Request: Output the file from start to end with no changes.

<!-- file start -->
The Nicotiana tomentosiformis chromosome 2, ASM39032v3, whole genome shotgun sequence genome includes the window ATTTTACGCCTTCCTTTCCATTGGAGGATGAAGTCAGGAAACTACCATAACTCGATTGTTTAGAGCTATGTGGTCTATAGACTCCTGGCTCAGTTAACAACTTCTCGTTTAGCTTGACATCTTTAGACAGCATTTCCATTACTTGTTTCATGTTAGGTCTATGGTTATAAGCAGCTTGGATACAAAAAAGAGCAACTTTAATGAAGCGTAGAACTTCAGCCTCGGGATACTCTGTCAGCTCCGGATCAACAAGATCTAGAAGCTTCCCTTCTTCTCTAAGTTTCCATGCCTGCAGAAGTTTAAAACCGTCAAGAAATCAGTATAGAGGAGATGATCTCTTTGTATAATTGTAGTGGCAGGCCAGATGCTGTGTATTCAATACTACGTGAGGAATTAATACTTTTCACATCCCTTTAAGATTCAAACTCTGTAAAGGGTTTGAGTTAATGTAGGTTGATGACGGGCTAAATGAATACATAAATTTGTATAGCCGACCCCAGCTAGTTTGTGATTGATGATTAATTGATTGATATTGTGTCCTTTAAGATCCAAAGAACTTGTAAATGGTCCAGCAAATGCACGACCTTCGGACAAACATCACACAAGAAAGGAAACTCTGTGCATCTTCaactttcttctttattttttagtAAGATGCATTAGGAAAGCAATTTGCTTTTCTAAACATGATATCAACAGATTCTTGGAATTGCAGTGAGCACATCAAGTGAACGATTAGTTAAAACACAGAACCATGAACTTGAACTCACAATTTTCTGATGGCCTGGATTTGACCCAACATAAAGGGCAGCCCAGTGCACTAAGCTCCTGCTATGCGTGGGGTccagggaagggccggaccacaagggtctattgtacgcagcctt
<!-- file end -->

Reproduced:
The Nicotiana tomentosiformis chromosome 2, ASM39032v3, whole genome shotgun sequence genome includes the window ATTTTACGCCTTCCTTTCCATTGGAGGATGAAGTCAGGAAACTACCATAACTCGATTGTTTAGAGCTATGTGGTCTATAGACTCCTGGCTCAGTTAACAACTTCTCGTTTAGCTTGACATCTTTAGACAGCATTTCCATTACTTGTTTCATGTTAGGTCTATGGTTATAAGCAGCTTGGATACAAAAAAGAGCAACTTTAATGAAGCGTAGAACTTCAGCCTCGGGATACTCTGTCAGCTCCGGATCAACAAGATCTAGAAGCTTCCCTTCTTCTCTAAGTTTCCATGCCTGCAGAAGTTTAAAACCGTCAAGAAATCAGTATAGAGGAGATGATCTCTTTGTATAATTGTAGTGGCAGGCCAGATGCTGTGTATTCAATACTACGTGAGGAATTAATACTTTTCACATCCCTTTAAGATTCAAACTCTGTAAAGGGTTTGAGTTAATGTAGGTTGATGACGGGCTAAATGAATACATAAATTTGTATAGCCGACCCCAGCTAGTTTGTGATTGATGATTAATTGATTGATATTGTGTCCTTTAAGATCCAAAGAACTTGTAAATGGTCCAGCAAATGCACGACCTTCGGACAAACATCACACAAGAAAGGAAACTCTGTGCATCTTCaactttcttctttattttttagtAAGATGCATTAGGAAAGCAATTTGCTTTTCTAAACATGATATCAACAGATTCTTGGAATTGCAGTGAGCACATCAAGTGAACGATTAGTTAAAACACAGAACCATGAACTTGAACTCACAATTTTCTGATGGCCTGGATTTGACCCAACATAAAGGGCAGCCCAGTGCACTAAGCTCCTGCTATGCGTGGGGTccagggaagggccggaccacaagggtctattgtacgcagcctt